$85M funding round a 'validation' of Natural Fiber Welding's efforts to expand market reach
Closing an $85 million private funding round is "a very big deal" for Peoria-based Natural Fiber Welding.
That's the opinion of the natural material company's founder and CEO, Luke Haverhals. He said the money will allow NFW to scale production of its plastic-free products, and reach new markets.
"Because the markets that Natural Fiber Welding is engaging in are trillions of dollars big, it requires a substantial amount of capital to go do things at a global scale, in a way that's relevant," he said.
NFW produces Mirum, a plant-based synthetic leather; and Clarus, an all-natural textile product.
"It's a validation that lets us get started," Haverhals said.
He said the money helps in hiring the people needed to scale NFW's current technology, and install the equipment needed to create enough product to allow for winder distribution.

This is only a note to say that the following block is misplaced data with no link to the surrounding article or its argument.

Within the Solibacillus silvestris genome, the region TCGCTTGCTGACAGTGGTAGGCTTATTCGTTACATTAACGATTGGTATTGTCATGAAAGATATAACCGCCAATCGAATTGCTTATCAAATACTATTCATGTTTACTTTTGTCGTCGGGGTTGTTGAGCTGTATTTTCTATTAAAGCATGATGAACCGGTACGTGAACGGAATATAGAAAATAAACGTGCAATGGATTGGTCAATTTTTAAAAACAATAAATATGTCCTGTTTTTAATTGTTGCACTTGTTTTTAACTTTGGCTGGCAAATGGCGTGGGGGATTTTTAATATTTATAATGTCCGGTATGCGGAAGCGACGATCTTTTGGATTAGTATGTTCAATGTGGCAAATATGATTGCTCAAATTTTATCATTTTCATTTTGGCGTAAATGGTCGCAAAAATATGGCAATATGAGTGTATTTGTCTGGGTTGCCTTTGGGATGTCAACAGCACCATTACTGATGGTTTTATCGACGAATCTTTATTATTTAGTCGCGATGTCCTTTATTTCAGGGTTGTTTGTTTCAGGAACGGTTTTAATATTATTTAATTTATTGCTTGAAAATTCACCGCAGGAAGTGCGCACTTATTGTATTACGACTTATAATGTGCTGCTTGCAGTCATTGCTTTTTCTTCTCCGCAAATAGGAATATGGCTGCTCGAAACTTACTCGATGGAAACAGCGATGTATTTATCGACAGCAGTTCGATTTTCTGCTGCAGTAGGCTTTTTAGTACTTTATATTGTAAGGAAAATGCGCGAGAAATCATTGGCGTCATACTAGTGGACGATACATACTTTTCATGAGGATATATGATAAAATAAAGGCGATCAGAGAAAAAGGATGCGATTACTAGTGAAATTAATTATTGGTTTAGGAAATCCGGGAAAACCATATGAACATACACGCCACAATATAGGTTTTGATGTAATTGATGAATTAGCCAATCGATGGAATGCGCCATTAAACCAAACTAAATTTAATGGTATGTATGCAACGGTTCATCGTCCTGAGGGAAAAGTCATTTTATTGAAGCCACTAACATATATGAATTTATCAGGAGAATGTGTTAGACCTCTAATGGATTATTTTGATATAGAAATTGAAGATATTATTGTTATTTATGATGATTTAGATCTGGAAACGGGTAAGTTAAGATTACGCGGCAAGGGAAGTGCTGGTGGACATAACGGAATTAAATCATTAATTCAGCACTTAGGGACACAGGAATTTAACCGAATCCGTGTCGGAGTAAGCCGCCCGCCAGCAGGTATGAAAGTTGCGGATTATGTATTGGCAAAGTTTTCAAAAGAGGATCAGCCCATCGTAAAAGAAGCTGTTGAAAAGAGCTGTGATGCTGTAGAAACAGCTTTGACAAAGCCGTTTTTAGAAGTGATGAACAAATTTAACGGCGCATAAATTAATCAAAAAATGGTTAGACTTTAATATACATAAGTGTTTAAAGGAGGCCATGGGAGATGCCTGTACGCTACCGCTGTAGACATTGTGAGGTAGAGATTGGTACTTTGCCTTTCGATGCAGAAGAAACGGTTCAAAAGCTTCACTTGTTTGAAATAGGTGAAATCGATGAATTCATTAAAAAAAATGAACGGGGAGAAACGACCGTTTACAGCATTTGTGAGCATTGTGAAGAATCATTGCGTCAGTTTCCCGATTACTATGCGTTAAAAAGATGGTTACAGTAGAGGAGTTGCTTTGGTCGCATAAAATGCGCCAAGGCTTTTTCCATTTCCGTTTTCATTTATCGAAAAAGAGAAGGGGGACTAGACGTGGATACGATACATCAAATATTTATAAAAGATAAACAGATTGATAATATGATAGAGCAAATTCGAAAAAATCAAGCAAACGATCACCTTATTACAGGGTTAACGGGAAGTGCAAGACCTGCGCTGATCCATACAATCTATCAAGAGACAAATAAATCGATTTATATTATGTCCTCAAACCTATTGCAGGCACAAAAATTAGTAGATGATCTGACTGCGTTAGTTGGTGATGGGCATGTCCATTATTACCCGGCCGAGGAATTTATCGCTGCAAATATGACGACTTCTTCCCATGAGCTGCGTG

Haverhals said the capital also allows NFW to create a "circular materials platform," using natural materials to solve problems in a healthier way for the planet and life.
"There's good resolution on how your biochemistry works with that stuff. The same is not true of plastics that are synthetic that have only been around for a few decades, and they're they're filled with things that are known to be poisonous for you," he said.
Haverhals said the philosophy behind Natural Fiber Welding essentially sells itself to major companies like Ralph Lauren and BMW, both of which have invested heavily in NFW.
"We've got materials that perform with a production system that truly is circular, low impact, and does it in a way that's affordable, and affordable at global scale. So that's why people are coming," he said.
Natural Fiber Welding was founded in Peoria in 2015, and continues to expand in the River City. Haverhals said that's by intention.
"We're choosing to grow here, because we have brilliant people here. And there's a lot of infrastructure here. And you can get things done more cost-effectively here than you can in Silicon Valley," he said. "Then there's another thing that's amazing about where Peoria situated, which is (that) we're in the breadbasket of the world. Where do a lot of those plants that you might need to produce high quality, high performance things, where do they grow? All around us."